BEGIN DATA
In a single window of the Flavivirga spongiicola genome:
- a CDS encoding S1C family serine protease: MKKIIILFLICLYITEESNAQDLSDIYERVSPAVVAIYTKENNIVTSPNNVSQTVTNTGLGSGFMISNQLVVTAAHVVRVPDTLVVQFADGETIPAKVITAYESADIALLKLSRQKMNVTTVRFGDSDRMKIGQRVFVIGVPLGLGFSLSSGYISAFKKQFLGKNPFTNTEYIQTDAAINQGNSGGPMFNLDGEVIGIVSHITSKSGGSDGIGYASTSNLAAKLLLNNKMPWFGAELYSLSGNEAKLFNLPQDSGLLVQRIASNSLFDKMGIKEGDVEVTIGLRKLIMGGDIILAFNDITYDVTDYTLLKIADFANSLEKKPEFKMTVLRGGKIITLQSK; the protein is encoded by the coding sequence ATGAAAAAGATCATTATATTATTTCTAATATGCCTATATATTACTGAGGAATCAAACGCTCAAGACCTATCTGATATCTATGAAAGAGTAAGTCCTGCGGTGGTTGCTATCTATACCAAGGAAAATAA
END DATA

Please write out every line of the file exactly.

In a single window of the Flavivirga spongiicola genome:
- a CDS encoding S1C family serine protease: MKKIIILFLICLYITEESNAQDLSDIYERVSPAVVAIYTKENNIVTSPNNVSQTVTNTGLGSGFMISNQLVVTAAHVVRVPDTLVVQFADGETIPAKVITAYESADIALLKLSRQKMNVTTVRFGDSDRMKIGQRVFVIGVPLGLGFSLSSGYISAFKKQFLGKNPFTNTEYIQTDAAINQGNSGGPMFNLDGEVIGIVSHITSKSGGSDGIGYASTSNLAAKLLLNNKMPWFGAELYSLSGNEAKLFNLPQDSGLLVQRIASNSLFDKMGIKEGDVEVTIGLRKLIMGGDIILAFNDITYDVTDYTLLKIADFANSLEKKPEFKMTVLRGGKIITLQSK; the protein is encoded by the coding sequence ATGAAAAAGATCATTATATTATTTCTAATATGCCTATATATTACTGAGGAATCAAACGCTCAAGACCTATCTGATATCTATGAAAGAGTAAGTCCTGCGGTGGTTGCTATCTATACCAAGGAAAATAA